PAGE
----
Instituto Brasileiro de Geografia e Estatística [The Brazilian Institute of Geography and Statistics] (2010). Tabela 1.3.5 – Pessoas de 10 anos ou mais de idade, por cor ou raça, segundo o sexo e as classes de rendimento nominal mensal – Brasil – 2010. Retrieved from http://ftp://ftp.ibge.gov.br/Censos/Censo_Demografico_2010/Resultados_do_Universo/Resultados_preliminares_sobre_Rendimentos/tabelas_pdf/tab1_3_5.pdf

Telles, Edward. 2009. The social consequences of skin color in Brazil. In Shades of difference: Why skin color matters (pp. 9-24). Stanford, CA: Stanford University Press.

The consequences of blackness in Brazil

by Saki Miyata

Brazilians from the end of the 19th century to...

Brazilians from the end of the 19th century to the very begining of the 20th century. First roll from left to right: A Portuguese-Brazilian woman, a German-Brazilian boy, an Italo-Brazilian man, an Arab-Brazilian and a Japanese-Brazilian woman. Second roll from left to right: an Afro-Brazilian man, a Cafuzo girl, a Mulatto woman, a Caboclo man and an Indian woman. (Photo credit: Wikipedia)

In “The social consequences of skin color in Brazil”, Edward Telles describes how people perceive skin color and race differently in the Brazil, compared to the United States, as well as the current inequalities caused by skin color. How Brazilians determine their identity or how they classify themselves, skin color is the main focused element. On the other hand in the United States, elements such as ancestors and “blood” determines one’s identity and race. Telles described that this is due to the difference in the laws that were made during slavery. In the United States, there was a law which described that if a person has a black ancestor, he or she is considered black; even though it was only 1/10th. However, in Brazil, this person might be considered “brown” or even “white”, according to his or her skin color. This seems very interesting, since one could change their class and “race” depending on the country.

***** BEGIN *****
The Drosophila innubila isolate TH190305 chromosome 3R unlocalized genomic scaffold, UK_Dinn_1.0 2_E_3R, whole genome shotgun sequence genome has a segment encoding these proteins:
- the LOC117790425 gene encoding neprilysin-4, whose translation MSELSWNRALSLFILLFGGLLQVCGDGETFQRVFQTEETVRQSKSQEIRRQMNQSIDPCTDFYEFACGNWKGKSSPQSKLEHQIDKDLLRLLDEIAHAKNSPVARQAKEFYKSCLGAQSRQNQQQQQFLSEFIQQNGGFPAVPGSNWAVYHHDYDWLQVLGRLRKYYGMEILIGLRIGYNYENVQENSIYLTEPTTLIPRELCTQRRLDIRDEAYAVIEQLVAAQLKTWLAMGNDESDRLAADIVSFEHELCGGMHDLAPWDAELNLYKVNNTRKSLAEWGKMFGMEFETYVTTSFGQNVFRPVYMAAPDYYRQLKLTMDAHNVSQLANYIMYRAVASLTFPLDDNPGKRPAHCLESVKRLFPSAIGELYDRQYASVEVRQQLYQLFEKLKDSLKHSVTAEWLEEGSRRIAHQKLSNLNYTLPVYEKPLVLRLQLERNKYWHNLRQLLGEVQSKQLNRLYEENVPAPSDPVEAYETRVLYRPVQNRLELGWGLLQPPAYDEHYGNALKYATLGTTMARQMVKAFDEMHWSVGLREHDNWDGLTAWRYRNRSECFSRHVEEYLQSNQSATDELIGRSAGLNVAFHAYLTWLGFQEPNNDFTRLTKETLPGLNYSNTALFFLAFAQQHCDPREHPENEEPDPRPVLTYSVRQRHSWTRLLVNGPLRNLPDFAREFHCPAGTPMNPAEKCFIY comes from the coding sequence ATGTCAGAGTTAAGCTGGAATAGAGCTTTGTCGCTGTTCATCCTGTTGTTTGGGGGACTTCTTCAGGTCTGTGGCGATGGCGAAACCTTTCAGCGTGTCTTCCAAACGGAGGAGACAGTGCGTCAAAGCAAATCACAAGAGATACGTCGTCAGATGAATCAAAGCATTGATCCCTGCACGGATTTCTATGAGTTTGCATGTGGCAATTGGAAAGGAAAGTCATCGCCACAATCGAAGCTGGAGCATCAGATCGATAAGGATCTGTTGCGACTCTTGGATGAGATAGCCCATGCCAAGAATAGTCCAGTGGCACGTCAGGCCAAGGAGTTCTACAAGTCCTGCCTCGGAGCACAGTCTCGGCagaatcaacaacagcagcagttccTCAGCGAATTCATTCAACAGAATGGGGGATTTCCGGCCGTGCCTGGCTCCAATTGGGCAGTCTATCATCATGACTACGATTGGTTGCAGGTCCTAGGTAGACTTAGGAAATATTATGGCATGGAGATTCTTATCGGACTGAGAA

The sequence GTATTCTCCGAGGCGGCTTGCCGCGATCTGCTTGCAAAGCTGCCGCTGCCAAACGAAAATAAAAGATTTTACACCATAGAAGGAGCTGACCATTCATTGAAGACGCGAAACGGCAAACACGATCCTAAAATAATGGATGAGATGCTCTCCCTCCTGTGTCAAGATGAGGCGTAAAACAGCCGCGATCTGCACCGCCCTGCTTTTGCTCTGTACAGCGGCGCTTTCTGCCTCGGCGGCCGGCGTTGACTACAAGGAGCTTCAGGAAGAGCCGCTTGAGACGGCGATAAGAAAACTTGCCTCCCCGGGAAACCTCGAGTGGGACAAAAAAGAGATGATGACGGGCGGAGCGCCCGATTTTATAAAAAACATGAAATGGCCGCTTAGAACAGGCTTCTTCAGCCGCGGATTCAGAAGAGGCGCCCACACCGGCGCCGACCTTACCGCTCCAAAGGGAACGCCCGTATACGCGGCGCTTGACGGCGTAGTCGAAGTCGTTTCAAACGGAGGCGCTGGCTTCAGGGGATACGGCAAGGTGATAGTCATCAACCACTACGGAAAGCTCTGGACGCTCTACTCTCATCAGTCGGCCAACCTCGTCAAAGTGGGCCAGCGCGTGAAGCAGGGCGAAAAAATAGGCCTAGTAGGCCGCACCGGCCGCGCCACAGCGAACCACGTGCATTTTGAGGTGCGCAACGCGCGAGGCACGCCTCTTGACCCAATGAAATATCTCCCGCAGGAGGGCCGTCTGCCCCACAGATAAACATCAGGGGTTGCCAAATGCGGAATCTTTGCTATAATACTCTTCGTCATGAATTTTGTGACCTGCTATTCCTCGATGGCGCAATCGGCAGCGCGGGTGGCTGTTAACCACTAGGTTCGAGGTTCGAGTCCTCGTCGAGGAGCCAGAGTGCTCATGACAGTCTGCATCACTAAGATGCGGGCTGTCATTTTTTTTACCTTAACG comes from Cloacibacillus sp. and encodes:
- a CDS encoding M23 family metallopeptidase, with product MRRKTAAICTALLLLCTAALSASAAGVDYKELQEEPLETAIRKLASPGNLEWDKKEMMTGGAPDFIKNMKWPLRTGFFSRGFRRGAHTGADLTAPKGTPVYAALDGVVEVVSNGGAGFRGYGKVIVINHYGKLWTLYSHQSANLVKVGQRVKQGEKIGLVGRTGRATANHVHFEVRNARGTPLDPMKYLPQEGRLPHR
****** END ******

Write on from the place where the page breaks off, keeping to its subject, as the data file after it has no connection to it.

After reading this chapter, I found an interesting blog about the consequences of “blackness” among the Brazilian people. Although more than half of the population is black descended or mixed race, the inequality and discrimination that dark skinned people receive are surprisingly high. However, according to the study, the “awareness of the importance of African culture in Brazilian history and Brazilians’ pride in their black origins has increased in recent years” (Global voices, 2011). On the other hand, another article showed that a famous funk star changed her skin color to a lighter complexion and became famous (Watts, 2013). In the discussion during class, our team shared our opinion toward this controversy. Although more and more people identify themselves as “black” or partially “black”, people still want to achieve whiteness. In our discussion, we concluded, that people who have dark or tanned skin wanted to have some sort of confident and pride towards who they are even though the society prefers whiter skin for success.

Through the past classes, it sees that throughout the world, the conscious of “white is beautify and successful” seem to be connected. Even in a country like Brazil, where enormous numbers of the population is mixed, and claims diversity, the inequality still exists. This fact questions me why does the “white as dominant” does not change over history? Even though the colonialism and slavery did end in most of the countries?